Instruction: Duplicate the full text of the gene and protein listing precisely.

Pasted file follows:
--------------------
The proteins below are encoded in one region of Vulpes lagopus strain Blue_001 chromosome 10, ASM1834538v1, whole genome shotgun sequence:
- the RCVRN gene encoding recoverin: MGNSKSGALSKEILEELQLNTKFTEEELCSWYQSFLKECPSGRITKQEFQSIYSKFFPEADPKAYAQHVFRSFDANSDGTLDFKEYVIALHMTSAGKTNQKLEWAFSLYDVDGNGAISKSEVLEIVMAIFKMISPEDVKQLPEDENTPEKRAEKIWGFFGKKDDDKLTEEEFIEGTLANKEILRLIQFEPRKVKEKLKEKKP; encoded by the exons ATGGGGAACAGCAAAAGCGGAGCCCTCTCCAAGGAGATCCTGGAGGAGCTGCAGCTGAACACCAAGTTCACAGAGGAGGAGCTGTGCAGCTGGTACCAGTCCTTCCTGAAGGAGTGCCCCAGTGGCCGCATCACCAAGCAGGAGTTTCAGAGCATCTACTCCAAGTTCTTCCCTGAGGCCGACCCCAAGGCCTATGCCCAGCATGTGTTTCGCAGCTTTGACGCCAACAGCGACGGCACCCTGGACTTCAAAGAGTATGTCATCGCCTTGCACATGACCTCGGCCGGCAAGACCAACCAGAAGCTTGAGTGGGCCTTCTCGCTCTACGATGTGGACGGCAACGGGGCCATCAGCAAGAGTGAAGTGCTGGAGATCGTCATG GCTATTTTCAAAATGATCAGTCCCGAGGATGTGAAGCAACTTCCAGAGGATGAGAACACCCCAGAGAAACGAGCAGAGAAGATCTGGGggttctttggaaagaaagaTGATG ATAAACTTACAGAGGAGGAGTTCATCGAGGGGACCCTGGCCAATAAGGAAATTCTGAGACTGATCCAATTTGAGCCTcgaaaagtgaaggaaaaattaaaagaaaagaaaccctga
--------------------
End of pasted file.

The proteins below are encoded in one region of Vulpes lagopus strain Blue_001 chromosome 10, ASM1834538v1, whole genome shotgun sequence:
- the RCVRN gene encoding recoverin: MGNSKSGALSKEILEELQLNTKFTEEELCSWYQSFLKECPSGRITKQEFQSIYSKFFPEADPKAYAQHVFRSFDANSDGTLDFKEYVIALHMTSAGKTNQKLEWAFSLYDVDGNGAISKSEVLEIVMAIFKMISPEDVKQLPEDENTPEKRAEKIWGFFGKKDDDKLTEEEFIEGTLANKEILRLIQFEPRKVKEKLKEKKP; encoded by the exons ATGGGGAACAGCAAAAGCGGAGCCCTCTCCAAGGAGATCCTGGAGGAGCTGCAGCTGAACACCAAGTTCACAGAGGAGGAGCTGTGCAGCTGGTACCAGTCCTTCCTGAAGGAGTGCCCCAGTGGCCGCATCACCAAGCAGGAGTTTCAGAGCATCTACTCCAAGTTCTTCCCTGAGGCCGACCCCAAGGCCTATGCCCAGCATGTGTTTCGCAGCTTTGACGCCAACAGCGACGGCACCCTGGACTTCAAAGAGTATGTCATCGCCTTGCACATGACCTCGGCCGGCAAGACCAACCAGAAGCTTGAGTGGGCCTTCTCGCTCTACGATGTGGACGGCAACGGGGCCATCAGCAAGAGTGAAGTGCTGGAGATCGTCATG GCTATTTTCAAAATGATCAGTCCCGAGGATGTGAAGCAACTTCCAGAGGATGAGAACACCCCAGAGAAACGAGCAGAGAAGATCTGGGggttctttggaaagaaagaTGATG ATAAACTTACAGAGGAGGAGTTCATCGAGGGGACCCTGGCCAATAAGGAAATTCTGAGACTGATCCAATTTGAGCCTcgaaaagtgaaggaaaaattaaaagaaaagaaaccctga